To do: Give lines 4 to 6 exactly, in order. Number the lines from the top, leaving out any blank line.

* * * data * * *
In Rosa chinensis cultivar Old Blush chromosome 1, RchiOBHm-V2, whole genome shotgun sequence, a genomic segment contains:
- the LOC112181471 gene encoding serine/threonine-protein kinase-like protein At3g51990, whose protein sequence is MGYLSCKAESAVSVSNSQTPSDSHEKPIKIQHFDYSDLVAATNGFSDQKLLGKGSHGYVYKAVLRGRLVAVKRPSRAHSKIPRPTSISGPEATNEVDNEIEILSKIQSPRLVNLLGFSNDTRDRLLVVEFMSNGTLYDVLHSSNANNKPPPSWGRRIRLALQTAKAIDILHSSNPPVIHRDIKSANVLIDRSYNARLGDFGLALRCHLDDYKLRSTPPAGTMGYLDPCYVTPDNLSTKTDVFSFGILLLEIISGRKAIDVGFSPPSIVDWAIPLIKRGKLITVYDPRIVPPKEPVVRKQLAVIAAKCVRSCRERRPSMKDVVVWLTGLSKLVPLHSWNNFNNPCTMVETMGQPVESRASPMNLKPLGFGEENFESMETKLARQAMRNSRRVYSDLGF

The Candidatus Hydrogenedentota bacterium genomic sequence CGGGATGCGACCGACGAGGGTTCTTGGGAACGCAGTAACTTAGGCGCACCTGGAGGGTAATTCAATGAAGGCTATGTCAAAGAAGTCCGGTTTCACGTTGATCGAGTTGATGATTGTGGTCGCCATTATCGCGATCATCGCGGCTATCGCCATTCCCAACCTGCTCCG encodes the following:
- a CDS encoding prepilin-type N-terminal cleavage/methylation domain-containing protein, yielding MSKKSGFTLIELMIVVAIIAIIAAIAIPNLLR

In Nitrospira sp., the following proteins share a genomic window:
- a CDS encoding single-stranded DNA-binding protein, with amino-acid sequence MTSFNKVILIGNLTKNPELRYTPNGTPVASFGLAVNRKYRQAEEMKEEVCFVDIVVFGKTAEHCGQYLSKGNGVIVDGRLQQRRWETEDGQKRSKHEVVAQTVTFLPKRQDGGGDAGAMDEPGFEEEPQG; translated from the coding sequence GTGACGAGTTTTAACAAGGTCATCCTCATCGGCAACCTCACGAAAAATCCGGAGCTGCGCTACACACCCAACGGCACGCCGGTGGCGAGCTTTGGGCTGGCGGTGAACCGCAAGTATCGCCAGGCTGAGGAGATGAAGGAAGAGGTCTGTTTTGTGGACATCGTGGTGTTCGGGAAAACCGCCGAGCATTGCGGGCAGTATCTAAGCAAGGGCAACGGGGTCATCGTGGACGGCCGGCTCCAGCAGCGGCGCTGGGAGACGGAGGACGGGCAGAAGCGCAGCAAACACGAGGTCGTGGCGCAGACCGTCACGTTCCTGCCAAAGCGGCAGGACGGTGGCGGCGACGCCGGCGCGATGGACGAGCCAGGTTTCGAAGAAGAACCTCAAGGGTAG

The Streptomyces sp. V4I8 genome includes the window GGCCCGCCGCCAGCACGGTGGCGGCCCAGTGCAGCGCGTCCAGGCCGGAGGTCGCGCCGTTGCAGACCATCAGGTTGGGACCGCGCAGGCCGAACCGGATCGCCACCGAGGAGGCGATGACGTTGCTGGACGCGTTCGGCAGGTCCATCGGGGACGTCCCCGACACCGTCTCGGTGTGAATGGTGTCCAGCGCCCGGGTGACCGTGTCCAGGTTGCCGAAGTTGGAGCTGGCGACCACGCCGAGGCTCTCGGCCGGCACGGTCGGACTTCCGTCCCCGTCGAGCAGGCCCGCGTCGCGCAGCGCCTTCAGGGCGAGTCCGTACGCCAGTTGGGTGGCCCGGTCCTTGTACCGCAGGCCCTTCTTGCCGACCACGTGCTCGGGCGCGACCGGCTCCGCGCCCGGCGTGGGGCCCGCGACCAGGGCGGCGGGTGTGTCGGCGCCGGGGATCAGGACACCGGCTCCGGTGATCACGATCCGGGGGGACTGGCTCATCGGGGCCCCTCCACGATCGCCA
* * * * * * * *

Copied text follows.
- a CDS encoding prepilin-type N-terminal cleavage/methylation domain-containing protein, yielding MSKKSGFTLIELMIVVAIIAIIAAIAIPNLLR

In Nitrospira sp., the following proteins share a genomic window:
- a CDS encoding single-stranded DNA-binding protein, with amino-acid sequence MTSFNKVILIGNLTKNPELRYTPNGTPVASFGLAVNRKYRQAEEMKEEVCFVDIVVFGKTAEHCGQYLSKGNGVIVDGRLQQRRWETEDGQKRSKHEVVAQTVTFLPKRQDGGGDAGAMDEPGFEEEPQG; translated from the coding sequence GTGACGAGTTTTAACAAGGTCATCCTCATCGGCAACCTCACGAAAAATCCGGAGCTGCGCTACACACCCAACGGCACGCCGGTGGCGAGCTTTGGGCTGGCGGTGAACCGCAAGTATCGCCAGGCTGAGGAGATGAAGGAAGAGGTCTGTTTTGTGGACATCGTGGTGTTCGGGAAAACCGCCGAGCATTGCGGGCAGTATCTAAGCAAGGGCAACGGGGTCATCGTGGACGGCCGGCTCCAGCAGCGGCGCTGGGAGACGGAGGACGGGCAGAAGCGCAGCAAACACGAGGTCGTGGCGCAGACCGTCACGTTCCTGCCAAAGCGGCAGGACGGTGGCGGCGACGCCGGCGCGATGGACGAGCCAGGTTTCGAAGAAGAACCTCAAGGGTAG